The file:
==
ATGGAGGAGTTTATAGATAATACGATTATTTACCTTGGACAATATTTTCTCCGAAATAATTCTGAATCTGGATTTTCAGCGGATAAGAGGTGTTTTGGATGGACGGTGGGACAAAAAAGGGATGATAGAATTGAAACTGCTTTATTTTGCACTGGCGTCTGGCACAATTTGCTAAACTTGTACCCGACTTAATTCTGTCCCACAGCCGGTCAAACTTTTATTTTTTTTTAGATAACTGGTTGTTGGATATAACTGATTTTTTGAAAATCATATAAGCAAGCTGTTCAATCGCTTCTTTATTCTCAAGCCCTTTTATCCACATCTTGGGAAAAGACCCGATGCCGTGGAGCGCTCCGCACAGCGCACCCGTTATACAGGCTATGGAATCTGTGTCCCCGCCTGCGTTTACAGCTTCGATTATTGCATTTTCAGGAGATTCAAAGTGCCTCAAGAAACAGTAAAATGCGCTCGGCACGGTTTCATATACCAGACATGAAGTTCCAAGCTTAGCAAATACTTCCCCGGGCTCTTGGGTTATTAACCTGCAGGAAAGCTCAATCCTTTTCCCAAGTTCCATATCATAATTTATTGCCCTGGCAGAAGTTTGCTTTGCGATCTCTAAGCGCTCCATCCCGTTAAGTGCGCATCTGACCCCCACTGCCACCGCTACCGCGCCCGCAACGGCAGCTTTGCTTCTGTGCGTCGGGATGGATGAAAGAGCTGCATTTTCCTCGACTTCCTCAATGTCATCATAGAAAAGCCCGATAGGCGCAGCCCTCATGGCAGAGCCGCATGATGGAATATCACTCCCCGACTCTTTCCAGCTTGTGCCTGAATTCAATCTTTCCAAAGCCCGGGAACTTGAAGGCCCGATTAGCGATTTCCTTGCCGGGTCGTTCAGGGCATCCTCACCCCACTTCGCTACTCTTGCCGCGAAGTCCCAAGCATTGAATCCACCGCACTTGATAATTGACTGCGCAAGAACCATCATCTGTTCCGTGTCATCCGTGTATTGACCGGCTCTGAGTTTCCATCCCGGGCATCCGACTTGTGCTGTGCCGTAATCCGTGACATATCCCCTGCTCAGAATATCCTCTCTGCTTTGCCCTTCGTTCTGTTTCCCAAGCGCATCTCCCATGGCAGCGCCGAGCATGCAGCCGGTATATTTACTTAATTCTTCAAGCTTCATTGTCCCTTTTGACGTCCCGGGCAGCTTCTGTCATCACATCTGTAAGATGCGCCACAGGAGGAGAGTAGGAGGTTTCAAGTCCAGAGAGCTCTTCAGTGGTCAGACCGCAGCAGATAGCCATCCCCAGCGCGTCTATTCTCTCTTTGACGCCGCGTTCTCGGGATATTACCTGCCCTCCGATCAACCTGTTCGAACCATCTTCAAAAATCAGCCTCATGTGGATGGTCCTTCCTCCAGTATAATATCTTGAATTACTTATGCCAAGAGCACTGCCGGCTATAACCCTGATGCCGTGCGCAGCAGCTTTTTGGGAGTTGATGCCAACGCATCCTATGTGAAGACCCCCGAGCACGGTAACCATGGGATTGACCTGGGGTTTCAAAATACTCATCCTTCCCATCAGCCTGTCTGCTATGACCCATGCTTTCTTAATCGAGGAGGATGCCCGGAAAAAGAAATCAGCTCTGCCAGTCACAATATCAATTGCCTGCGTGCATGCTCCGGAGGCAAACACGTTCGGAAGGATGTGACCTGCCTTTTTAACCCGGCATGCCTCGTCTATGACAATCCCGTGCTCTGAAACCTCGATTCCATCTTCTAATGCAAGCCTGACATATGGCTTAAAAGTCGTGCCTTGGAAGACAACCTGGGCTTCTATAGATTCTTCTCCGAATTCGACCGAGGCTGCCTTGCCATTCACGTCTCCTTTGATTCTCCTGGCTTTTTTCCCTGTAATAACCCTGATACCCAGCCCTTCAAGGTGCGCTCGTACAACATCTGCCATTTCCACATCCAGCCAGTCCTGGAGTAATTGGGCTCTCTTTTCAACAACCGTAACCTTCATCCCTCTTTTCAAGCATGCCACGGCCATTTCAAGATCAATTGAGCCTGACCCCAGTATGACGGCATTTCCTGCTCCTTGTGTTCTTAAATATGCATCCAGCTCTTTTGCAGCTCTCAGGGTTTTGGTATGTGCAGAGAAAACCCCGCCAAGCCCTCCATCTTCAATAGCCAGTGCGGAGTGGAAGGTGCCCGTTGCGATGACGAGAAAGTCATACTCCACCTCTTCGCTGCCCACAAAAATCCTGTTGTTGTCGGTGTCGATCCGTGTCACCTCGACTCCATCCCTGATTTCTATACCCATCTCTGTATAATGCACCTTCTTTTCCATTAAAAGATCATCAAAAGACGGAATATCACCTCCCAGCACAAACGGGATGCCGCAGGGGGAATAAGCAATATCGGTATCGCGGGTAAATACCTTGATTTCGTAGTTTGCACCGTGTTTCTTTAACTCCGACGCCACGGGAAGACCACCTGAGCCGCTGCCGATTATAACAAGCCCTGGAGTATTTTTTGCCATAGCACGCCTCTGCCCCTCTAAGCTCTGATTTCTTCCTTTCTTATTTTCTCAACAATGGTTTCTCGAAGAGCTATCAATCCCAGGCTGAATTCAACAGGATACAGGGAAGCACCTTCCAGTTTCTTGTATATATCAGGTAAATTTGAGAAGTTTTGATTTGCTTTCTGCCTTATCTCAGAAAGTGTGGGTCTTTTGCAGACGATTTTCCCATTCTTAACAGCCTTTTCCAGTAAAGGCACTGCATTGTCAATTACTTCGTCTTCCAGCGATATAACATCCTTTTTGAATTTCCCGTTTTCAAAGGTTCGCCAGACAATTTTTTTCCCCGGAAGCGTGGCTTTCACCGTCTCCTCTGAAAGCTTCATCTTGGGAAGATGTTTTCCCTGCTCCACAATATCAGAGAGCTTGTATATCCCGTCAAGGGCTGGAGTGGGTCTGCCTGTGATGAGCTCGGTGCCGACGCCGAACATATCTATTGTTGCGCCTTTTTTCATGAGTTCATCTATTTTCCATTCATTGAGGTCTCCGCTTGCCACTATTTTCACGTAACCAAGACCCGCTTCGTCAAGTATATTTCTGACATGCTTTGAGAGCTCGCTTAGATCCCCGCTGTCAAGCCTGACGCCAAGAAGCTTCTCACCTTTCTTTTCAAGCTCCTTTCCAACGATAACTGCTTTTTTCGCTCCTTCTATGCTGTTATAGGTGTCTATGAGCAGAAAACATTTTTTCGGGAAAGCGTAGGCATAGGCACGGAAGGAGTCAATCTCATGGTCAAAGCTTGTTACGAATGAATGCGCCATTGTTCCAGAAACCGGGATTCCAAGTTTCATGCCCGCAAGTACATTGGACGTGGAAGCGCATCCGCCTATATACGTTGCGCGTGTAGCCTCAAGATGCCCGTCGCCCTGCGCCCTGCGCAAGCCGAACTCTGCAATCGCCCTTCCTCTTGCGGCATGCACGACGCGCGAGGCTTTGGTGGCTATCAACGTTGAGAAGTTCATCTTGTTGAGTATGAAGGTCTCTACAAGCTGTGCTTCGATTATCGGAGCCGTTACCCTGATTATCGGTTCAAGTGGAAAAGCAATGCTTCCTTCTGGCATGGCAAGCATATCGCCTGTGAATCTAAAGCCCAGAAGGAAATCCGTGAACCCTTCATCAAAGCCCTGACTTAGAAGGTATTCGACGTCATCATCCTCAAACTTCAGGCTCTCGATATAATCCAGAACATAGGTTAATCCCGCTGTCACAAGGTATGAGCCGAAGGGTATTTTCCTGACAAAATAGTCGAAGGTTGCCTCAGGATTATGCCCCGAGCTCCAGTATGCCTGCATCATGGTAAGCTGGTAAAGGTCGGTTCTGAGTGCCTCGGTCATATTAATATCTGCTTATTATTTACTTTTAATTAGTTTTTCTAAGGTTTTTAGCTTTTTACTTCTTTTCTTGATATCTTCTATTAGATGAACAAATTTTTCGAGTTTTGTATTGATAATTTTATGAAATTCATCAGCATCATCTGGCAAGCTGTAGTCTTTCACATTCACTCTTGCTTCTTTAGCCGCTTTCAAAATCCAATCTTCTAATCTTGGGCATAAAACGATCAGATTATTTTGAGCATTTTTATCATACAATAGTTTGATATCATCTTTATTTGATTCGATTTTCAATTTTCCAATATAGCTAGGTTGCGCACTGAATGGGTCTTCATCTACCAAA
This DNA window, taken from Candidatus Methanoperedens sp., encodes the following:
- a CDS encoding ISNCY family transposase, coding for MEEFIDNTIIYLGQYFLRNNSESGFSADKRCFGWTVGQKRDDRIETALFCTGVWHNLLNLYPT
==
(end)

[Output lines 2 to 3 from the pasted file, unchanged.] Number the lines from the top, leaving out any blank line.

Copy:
This DNA window, taken from Candidatus Methanoperedens sp., encodes the following:
- a CDS encoding ISNCY family transposase, coding for MEEFIDNTIIYLGQYFLRNNSESGFSADKRCFGWTVGQKRDDRIETALFCTGVWHNLLNLYPT